How accurate is the customer data that you hold? Could the development of your Single Customer View have been enhanced by improving the accuracy of your customer data? How confident are you that the email, phone number, postal address, customer name etc that you hold are accurate and up to date, enabling you to communicate with each customer effectively? Does your SCV hold all your customer data? Does your data allow you to run accurate personalised marketing campaigns?
Accurate data doesn’t just effect delivery of your marketing communications. Cleansing customer data will have a positive improvement in your customer deduplication, improve predictive analytics, provide a consistent customer experience, allow better personalisation, and even protect your brand reputation leading to increased Lifetime Value. Let’s explore this further…
What does the Data Protection Act say about accurate customer data?
Principle 4 of the Data Protection Act states “Personal data shall be accurate and, where necessary, kept up to date”. The ICO goes on to state what steps should be taken to comply with this:
Take reasonable steps to ensure the accuracy of any personal data you obtain
Ensure that the source of any personal data is clear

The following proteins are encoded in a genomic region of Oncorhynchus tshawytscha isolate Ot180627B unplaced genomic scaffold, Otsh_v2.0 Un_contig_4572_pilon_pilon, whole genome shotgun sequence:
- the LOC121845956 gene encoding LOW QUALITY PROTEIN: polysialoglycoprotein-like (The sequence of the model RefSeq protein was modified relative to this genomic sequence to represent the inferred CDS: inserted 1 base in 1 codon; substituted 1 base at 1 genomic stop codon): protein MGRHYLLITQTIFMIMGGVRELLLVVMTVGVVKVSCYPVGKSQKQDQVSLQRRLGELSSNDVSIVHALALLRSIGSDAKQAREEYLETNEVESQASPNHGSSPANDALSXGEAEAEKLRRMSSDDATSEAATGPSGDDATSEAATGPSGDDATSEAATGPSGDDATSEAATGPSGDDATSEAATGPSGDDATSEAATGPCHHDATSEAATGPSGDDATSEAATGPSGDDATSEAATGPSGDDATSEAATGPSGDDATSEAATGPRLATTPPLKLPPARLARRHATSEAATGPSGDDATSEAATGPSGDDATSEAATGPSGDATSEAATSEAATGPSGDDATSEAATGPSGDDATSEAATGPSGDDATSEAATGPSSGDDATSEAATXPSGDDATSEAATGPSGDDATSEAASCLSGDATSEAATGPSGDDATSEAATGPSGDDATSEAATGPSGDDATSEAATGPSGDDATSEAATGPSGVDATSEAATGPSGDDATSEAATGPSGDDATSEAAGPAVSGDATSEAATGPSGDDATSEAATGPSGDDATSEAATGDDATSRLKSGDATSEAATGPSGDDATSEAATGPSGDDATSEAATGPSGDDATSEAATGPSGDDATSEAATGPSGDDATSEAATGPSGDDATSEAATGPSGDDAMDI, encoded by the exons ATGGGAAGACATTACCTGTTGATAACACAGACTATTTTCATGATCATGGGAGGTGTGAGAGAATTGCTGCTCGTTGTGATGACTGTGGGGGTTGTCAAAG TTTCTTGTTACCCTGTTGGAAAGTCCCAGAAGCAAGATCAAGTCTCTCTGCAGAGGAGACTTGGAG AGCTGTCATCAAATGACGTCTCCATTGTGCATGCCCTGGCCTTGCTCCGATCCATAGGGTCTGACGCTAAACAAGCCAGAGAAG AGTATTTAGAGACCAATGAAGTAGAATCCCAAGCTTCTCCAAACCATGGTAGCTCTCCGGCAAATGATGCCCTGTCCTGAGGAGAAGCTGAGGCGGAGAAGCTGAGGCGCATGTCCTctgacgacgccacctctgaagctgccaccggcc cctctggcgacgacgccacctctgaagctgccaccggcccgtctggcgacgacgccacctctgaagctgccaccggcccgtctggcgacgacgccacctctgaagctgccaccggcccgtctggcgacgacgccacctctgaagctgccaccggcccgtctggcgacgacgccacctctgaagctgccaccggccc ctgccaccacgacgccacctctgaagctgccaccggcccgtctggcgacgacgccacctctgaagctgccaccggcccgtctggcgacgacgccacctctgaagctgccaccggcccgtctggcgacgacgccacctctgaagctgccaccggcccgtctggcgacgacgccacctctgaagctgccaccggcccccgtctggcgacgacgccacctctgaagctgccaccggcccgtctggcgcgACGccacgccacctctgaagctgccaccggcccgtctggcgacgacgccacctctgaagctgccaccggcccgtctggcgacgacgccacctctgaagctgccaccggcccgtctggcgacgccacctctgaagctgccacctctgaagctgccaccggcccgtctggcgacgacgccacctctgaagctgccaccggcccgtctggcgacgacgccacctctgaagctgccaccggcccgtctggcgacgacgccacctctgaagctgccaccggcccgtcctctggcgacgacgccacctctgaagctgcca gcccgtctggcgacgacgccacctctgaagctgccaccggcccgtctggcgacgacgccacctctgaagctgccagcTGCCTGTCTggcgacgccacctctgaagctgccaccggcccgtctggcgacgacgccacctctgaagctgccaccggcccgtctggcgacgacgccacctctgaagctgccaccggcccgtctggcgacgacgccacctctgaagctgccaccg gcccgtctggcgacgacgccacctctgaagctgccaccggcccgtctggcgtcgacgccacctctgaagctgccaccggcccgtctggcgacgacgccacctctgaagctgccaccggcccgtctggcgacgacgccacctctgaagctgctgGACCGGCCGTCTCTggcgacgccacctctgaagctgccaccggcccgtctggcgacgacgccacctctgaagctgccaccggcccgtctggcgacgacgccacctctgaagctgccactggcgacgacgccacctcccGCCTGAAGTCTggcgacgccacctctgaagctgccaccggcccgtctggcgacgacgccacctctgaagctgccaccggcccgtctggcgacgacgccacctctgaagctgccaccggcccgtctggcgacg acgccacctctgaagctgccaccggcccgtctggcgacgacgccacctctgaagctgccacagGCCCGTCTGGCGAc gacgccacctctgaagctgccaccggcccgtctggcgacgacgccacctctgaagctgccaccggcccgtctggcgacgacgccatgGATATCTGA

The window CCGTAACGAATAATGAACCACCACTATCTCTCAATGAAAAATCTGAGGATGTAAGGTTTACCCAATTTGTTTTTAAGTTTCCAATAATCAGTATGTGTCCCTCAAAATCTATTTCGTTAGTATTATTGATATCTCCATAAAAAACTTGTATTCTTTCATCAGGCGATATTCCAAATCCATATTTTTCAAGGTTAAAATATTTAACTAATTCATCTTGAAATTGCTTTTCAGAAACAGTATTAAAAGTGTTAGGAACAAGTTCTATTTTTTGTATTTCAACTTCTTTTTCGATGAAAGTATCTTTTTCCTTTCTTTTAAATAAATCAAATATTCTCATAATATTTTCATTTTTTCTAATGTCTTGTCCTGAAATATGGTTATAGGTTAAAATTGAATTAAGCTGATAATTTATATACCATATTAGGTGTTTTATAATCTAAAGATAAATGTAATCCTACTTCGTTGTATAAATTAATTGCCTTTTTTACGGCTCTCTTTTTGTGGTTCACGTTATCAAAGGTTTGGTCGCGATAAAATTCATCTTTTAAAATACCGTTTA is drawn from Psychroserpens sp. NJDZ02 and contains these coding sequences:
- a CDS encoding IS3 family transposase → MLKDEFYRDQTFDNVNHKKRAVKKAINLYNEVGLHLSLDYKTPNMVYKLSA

Carefully consider any challenges to the accuracy of information
Consider whether it is necessary to update the information
As your customer and personal data is being used for marketing purposes, there is a duty to ensure you take necessary action to make sure customer information is accurate at the point of capture and kept up to date as they continue to have a relationship with your brand.
I would argue that you shouldn’t need the Data Protection Act or the ICO to tell you to keep personal data up to date, you should want to do this as standard across your Customer Data Platform. How can you continue to communicate effectively with each customer if you don’t?
Customer lifestyle changes and challenges
Over time customer details can change, if they make you aware of this it is important that you have a process to update this information within your CDP. If they don’t make you aware that might mean that you no longer have accurate information to communicate effectively with that customer.
What happens in your database if a customer moves address? How is this information captured? Could this result in an additional customer record being created? Tracking your customers is important. If you are creating a new customer record each time a customer moves or provides a different email address or is provided with a new store card, how can you combine everything you know about that customer into one record on your SCV? How can you be confident in running personalised communication if transactional and behavioural data for the same customer is stored in different records?
Being able to highlight that a customer is no longer at the address you hold will stop postal communication being sent incorrectly, but being able to track where that customer has moved to will not only enable you to continue that communication but will also help link any previous activity or knowledge you’ve captured and provide an improved customer experience.